Wow, our New England skiing melted down faster than the Red Sox in September. Over the weekend, many ski resorts closed for the season ahead of schedule. A week of 80 degrees and sunshine will do that. The last resorts standing, still skiing this week, are Sunday River, Sugarloaf, Saddleback, Loon, Waterville Valley, Jay Peak, Stowe, Sugarbush and Killington.
The common denominator among these New England ski areas: serious snowmaking and elevation. And it's not over, Boyne resorts Loon, Sunday River and Sugarloaf have vowed to make snow when cold temps permit – likely tonight and tomorrow. Saddleback is also poised to make more snow on key trails, they host Pond Skimming and the Park Shark Challenge next weekend. Bretton Woods and Wildcat may re-open next weekend.
It has been a difficult season across the country as well, with late snow starts in Colorado, Utah, and California too. But it was not a snowless winter. There are a few resorts that got the lion’s share and are still skiing on deep base depths. If you care (I understand if you want to forget the whole 2011-12 ski scene), here are a few big benefactors of snow.
In Oregon, Mt Bachelor, Mt Hood and Timberline received 40 inches of snow just last week, they are wide open skiing on a 14 foot base, with a season yield of 35 feet (420 inches) so far. Washington's Crystal and Stevens Pass have also been dumped on this winter.
Grand Targhee and Jackson Hole in Wyoming have received 31 and 29 feet of snow respectively this season (most of which arrived after I visited in January - funny - ha!), considerably more than Vail's 17 and Park City’s 18 feet.
Mammoth has 6-8 foot base depths and fresh snow, the California resort received 17 feet of snow this season, the majority of which has fallen in March. Lake Tahoe ski resorts received late season snow, after a slow start. Currently Squaw Valley and Alpine Meadows - now on an interchangeable lift ticket, plus Heavenly and Kirkwood - both Vail Resorts now, are open with 70-144 inch base depths.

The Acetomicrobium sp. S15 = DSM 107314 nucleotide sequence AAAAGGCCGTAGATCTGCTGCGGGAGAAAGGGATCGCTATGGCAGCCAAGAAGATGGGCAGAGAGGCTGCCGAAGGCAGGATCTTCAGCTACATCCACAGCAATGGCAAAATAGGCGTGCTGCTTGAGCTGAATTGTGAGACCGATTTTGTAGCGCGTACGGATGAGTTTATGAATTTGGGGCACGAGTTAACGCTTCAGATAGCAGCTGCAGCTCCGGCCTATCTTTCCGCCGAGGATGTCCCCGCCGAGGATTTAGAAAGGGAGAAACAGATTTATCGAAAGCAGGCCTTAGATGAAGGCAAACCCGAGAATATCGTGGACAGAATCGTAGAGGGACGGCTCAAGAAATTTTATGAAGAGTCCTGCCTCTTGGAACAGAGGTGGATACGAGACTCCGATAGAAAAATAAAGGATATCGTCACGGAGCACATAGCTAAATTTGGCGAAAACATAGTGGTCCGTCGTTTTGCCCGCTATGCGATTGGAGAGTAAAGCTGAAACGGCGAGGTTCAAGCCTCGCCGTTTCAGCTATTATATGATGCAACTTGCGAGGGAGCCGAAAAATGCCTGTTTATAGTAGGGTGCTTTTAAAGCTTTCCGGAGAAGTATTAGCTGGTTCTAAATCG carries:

Whistler/Blackcomb, Lake Louise and Sunshine in the Canadian Rockies had record snow years too. But Europe takes the big snow cake, St Anton and Solden in Austria received 25 feet of snow in one winter snow storm, the winter was consistently cold, they still have base depths of 12-14 feet. That’s where my ski tips are pointing for spring skiing.
Mammoth Photo by Greg Burke
Eric Wilbur is a lifelong recreational skier who spends most of his winter and spring in the mountains of New England. He does not ski in jeans. You can read more of Eric's work here.
Heather Burke is an award winning ski journalist with over a decade of ski news coverage. As a former ski instructor and a ski parent, she knows the ski biz from the inside out. She and her family visit New England ski resorts, as well as the West and Canada, to report on the latest trends and their best family finds. Her husband Greg takes all the accompanying photos, and their work can be seen at www.familyskitrips.com and www.luxuryskitrips.com.